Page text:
Media Effects Research Lab - Research Archive

Corporate “Street Cred” in crises: Does who you are and what you say matter?

Student Researcher(s)

Guolan Yang (Ph.D Candidate); Jeff Conlin (Ph.D Candidate)

Faculty Supervisor

Dr. S. Shyam Sundar

This paper was based on a project as part of the COMM 506 course.  

INTRODUCTION
Crisis can happen to any business in the world. It is defined as a significant threat to companies that can result in negative consequences if not handled properly. In crisis situations, does a company’s corporate credibility prior to crisis affect consumers’ perceptions? Does it matter for companies to communicate transparently with their people? The current study attempts to examine these two concepts in crisis situations, and assess their relative impact on consumers’ attitude toward the company and their purchase intentions. In addition, the study explores the moderator role of type of company in these relationships.

RESEARCH QUESTION / HYPOTHESES

H1: In a crisis context, participants who read the high corporate credibility description will lead to having (a) positive attitude toward the company and (b) higher purchase intentions than those who read the low corporate credibility description.
H2: In a crisis context, participants who read the description of a company's high communicative transparency in crisis will lead to having (a) positive attitude toward the company and (b) higher purchase intentions than those who read the description of a company's low communicative transparency.
H3: Within organizations, there is an interaction between corporate credibility and communicative transparency in crises on attitude toward the company and purchase intentions, such that companies with high corporate credibility and high communicative transparency receive (a) more positive attitude toward the company and (b) higher purchase intentions.

For U.S. population, controlling for age and gender,
RQ1: How does the type of company moderate the relationship between corporate credibility and consumers’ attitude toward the company and purchase intentions in a crisis situation?
RQ2: How does the type of company moderate the relationship between communicative transparency and consumers’ attitude toward the company and purchase intentions in a crisis situation?
RQ3: How does the type of company moderate the relationship between the interaction of corporate credibility and communicative transparency and consumers’ attitude toward the company and purchase intentions in a crisis situation?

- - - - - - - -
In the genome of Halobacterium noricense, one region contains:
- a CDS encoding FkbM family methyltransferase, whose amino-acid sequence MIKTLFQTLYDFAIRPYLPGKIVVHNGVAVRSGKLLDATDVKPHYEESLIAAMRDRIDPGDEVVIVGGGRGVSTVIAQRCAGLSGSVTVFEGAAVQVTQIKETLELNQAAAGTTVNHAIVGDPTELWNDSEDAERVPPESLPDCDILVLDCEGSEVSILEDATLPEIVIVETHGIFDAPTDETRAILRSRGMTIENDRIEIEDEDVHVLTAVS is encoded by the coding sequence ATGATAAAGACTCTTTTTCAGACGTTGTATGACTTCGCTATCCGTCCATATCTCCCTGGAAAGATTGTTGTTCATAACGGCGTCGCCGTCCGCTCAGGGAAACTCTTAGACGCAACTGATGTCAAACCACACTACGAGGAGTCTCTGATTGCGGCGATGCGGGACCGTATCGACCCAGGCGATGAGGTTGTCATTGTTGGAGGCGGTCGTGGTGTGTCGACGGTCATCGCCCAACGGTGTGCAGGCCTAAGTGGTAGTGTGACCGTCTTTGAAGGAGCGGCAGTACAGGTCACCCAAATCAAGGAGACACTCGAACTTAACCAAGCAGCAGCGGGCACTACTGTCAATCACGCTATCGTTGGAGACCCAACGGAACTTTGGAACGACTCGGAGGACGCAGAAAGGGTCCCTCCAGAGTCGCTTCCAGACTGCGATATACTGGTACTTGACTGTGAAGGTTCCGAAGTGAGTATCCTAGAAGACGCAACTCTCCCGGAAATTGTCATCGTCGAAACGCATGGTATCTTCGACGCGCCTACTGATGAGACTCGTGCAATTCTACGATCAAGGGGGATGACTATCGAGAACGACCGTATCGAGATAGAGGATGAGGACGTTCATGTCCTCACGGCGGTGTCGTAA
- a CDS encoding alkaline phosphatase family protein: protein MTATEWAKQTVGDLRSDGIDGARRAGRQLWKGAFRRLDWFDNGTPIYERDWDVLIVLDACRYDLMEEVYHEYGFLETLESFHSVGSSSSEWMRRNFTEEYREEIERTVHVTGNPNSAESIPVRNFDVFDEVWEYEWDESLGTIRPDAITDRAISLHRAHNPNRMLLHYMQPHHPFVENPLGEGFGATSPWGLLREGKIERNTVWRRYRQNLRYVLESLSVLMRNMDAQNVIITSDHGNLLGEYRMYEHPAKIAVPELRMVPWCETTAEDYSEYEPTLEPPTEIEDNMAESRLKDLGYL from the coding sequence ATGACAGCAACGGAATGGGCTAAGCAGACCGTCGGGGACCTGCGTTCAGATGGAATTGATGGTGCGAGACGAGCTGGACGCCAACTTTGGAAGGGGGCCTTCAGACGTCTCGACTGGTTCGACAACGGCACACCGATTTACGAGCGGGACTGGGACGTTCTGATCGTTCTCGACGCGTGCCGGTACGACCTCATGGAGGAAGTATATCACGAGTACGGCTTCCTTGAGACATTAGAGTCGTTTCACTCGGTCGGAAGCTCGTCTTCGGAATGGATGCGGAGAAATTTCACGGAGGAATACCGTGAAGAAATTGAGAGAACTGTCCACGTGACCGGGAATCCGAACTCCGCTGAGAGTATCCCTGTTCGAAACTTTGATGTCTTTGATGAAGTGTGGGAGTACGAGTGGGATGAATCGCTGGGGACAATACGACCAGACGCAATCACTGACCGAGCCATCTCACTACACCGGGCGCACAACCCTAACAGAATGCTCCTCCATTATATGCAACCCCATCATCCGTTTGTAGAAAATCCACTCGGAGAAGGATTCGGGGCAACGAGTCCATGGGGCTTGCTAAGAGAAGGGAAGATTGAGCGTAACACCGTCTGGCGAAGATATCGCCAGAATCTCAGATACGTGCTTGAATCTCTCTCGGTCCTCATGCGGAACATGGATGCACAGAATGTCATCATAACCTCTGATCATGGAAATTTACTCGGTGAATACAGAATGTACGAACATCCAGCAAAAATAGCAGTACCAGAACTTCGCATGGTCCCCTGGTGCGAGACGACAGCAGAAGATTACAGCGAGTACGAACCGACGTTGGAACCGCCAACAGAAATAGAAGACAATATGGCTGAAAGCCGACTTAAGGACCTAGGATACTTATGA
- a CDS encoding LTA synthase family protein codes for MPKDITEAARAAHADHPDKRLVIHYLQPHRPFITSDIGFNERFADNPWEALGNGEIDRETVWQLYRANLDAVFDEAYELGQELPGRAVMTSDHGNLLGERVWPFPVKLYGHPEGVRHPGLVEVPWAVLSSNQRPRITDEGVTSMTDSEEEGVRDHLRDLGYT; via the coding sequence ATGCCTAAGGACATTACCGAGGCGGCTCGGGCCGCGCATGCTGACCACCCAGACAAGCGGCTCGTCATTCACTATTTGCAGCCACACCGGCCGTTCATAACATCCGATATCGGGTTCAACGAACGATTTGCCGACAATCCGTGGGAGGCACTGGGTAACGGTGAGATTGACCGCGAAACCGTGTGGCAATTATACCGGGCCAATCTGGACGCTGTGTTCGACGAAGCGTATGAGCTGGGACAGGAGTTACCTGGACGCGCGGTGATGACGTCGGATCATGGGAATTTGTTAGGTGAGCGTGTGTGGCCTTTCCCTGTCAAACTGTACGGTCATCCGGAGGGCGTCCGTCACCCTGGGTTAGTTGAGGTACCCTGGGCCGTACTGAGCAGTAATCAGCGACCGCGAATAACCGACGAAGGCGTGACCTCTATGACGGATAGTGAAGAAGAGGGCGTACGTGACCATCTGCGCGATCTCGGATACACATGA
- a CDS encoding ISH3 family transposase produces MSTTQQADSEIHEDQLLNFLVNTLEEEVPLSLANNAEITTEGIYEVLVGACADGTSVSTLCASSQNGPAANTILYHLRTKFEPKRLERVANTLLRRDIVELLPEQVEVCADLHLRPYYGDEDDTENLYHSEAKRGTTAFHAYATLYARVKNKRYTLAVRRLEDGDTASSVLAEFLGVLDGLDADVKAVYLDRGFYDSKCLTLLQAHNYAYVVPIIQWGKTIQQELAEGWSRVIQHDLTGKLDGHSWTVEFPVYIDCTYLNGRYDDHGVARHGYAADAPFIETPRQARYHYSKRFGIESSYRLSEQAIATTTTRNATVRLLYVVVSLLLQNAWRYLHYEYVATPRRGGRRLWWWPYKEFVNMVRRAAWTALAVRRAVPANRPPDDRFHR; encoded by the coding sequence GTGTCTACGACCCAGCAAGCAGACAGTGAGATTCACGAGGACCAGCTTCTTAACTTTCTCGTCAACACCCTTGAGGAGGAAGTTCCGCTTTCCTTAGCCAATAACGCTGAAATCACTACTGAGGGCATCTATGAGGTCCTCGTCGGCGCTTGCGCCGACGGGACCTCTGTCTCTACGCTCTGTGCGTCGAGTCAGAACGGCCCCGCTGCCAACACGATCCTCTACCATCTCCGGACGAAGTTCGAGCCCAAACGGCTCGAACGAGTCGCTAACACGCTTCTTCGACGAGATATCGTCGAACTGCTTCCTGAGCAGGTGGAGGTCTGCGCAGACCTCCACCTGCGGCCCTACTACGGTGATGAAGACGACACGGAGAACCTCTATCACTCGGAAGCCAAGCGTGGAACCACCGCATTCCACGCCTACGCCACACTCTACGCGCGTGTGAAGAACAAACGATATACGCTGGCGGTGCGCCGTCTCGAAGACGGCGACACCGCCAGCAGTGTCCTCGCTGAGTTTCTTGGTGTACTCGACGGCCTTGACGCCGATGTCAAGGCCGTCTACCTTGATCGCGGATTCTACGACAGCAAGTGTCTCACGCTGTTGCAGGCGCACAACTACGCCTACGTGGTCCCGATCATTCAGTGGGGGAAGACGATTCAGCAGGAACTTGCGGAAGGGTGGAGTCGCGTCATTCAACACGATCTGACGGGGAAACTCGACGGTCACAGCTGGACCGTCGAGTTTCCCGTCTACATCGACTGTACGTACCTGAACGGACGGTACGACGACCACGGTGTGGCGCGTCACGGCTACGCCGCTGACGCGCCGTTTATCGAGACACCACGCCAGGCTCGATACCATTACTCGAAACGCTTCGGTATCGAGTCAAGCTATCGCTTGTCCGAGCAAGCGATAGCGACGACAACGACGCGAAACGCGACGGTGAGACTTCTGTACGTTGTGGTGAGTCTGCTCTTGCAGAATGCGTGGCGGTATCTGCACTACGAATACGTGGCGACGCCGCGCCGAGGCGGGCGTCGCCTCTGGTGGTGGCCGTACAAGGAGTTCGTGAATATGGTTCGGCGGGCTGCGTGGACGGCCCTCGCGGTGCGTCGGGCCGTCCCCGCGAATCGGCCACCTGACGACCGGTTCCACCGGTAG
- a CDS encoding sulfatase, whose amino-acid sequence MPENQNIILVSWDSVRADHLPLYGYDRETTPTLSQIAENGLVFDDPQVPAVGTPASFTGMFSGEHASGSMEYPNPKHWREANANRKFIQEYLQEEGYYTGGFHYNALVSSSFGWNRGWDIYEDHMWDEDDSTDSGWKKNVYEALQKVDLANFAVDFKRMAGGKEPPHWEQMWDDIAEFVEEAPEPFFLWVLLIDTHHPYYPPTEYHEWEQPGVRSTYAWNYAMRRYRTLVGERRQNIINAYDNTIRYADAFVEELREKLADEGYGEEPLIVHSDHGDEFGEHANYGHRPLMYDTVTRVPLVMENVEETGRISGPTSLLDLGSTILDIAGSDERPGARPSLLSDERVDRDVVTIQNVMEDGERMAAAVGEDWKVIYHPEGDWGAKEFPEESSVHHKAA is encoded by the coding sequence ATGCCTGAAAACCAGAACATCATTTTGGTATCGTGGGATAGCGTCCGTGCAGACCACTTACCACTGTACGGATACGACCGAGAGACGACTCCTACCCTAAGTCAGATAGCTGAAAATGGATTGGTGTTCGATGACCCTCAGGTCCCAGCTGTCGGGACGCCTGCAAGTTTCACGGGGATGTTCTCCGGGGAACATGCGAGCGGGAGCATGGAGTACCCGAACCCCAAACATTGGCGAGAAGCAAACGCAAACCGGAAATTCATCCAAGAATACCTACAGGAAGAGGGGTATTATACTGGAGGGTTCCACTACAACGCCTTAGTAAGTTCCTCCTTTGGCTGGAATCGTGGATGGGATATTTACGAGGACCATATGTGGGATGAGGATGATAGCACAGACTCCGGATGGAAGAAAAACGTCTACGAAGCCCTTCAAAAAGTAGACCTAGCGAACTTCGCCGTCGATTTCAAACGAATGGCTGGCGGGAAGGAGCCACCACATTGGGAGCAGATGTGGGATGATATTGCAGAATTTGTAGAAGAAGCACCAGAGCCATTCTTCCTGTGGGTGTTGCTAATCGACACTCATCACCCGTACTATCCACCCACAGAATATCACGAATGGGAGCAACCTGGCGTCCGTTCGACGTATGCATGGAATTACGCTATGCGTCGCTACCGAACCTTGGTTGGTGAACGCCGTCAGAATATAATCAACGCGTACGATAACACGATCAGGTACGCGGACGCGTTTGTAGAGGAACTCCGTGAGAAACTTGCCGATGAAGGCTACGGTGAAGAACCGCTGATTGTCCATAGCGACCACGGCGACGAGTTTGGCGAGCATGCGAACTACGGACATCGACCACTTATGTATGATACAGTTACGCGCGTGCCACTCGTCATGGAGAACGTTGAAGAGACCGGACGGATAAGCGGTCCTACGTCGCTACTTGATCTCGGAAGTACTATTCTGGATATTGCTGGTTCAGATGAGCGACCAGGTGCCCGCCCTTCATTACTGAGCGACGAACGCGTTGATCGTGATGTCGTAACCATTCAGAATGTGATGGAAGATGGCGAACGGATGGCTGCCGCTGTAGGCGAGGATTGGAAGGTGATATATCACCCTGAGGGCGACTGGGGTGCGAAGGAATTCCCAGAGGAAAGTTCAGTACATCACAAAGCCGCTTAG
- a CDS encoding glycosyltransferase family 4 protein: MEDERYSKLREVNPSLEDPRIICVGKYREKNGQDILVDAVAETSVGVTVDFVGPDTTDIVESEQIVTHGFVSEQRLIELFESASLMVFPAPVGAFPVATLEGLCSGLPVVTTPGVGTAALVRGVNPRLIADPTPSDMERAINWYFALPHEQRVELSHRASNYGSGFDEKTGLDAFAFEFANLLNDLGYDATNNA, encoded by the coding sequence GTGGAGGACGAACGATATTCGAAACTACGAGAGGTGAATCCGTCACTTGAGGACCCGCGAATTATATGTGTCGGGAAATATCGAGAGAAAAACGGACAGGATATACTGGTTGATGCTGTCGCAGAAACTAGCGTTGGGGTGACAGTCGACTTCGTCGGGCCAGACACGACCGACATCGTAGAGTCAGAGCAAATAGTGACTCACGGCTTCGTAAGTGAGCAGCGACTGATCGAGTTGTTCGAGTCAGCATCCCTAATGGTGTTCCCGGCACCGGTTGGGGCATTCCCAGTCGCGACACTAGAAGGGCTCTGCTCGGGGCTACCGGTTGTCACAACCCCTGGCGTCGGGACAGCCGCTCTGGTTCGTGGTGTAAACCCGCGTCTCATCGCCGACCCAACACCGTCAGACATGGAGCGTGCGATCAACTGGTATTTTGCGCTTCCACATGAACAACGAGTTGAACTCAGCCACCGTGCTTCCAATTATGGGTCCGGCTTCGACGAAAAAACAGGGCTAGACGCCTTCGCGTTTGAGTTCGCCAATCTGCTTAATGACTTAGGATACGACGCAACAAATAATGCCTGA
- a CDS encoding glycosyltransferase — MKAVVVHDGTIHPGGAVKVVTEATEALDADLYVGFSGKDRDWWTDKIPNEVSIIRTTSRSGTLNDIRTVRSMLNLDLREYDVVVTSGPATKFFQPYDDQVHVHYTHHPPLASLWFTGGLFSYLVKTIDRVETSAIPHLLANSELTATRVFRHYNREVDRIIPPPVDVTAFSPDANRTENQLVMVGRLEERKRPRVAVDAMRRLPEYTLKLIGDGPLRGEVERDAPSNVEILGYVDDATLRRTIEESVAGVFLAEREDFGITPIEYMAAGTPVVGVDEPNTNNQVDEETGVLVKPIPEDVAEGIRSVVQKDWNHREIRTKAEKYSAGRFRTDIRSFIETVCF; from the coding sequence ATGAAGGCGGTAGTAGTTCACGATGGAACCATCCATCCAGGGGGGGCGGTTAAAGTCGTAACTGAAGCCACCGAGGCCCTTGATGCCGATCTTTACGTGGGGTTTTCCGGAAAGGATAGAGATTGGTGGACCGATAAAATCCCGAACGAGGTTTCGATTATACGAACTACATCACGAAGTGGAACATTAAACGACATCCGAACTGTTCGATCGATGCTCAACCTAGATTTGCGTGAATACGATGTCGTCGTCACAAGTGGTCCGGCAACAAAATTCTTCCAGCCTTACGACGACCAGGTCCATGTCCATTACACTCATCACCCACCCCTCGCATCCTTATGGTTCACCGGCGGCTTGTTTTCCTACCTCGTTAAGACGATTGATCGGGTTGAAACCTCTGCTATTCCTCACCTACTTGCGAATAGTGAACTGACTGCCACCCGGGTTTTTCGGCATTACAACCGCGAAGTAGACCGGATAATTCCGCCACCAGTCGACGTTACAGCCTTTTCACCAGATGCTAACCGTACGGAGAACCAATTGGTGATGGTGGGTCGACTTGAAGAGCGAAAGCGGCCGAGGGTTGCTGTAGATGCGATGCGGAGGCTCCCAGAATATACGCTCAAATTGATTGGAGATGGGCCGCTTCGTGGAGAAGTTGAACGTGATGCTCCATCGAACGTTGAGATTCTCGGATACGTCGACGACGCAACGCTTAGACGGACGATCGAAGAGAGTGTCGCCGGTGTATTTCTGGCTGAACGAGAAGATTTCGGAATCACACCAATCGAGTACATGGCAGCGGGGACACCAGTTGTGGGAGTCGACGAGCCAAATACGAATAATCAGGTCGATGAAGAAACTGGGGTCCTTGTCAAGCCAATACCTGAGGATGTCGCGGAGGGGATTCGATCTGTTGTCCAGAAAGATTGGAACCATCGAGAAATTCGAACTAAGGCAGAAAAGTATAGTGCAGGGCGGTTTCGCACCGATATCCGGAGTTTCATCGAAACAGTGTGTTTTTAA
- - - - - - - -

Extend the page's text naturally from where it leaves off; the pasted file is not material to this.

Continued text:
METHOD
A 2 (types of company: yogurt company vs. airline company) x 2 (corporate credibility: high vs. low) x 2 (communicative transparency: low vs. high) between-subjects factorial experiment was conducted. A total of 160 Amazon Mechanical Turkers participated in the study.

RESULTS
H1 is supported. The study ran a factorial ANOVA and found that, the corporate credibility effect was significant for attitude toward the company, F (1, 152) = 46.35, p < .0001. The main effect for corporate credibility on purchase intentions is also significant, F (1, 152) = 46.05, p < .0001.

H2 is supported. There was a significant main effect for communicative transparency on attitude toward the company (F (1, 152) = 63.17, p < .0001). The main effect for communicative transparency on purchase intentions was significant (F (1, 152) = 42.77, p < .0001).

H3 is partly supported. There is no significant interaction for the effect of corporate credibility and communicative transparency on attitude toward the company (p = 0.29). However, the interaction effect for corporate credibility and communicative transparency on purchase intentions approached acceptable levels of statistical significance, F (1, 152) = 3.82, p = 0.05.

For RQ1, 2, and 3, the interaction effect of company type and communicative transparency occurred on purchase intentions, F (1, 152) = 6.27, p = 0.01.

CONCLUSIONS/DISCUSSION
In crisis situations, a company’s corporate credibility is positively correlated with consumer publics’ attitude toward the company and their purchase intentions (H1). Companies’ efforts to communicate transparently had a positive effect on consumers’ attitude toward the company and their purchase intentions (H2). These results extend prior studies to crisis contexts. In addition, the result showed that companies with high corporate credibility and high communicative transparency lead to having higher purchase intentions than those with bad reputation and low communicative transparency (H3b). However, the interaction effect of these two variables failed to occur on participants’ attitude toward the company (H3a). The results, to some degree, contradicts with the arguments from Ajzen’s (1985) Theory of Planned Behavior, which predicts that behavior intentions are formed, in part, from attitudes. One possibility could be the indirect correlation between attitude toward a company and purchase intention. Last, using the two different company types, i.e. yogurt manufacturer versus airline, the study found that the yogurt company with low communicative transparency in a crisis context elicited a lower purchase intention than the airline company with low communicative transparency. The unexpected interaction finding could be explained either by participants’ closer identification with yogurt consumption than airline travel, or the type of crisis described in the stimulus with food contamination as more relatable than the plane crash.

For more details regarding the study contact

Dr. S. Shyam Sundar by e-mail at sss12@psu.edu or by telephone at (814) 865-2173

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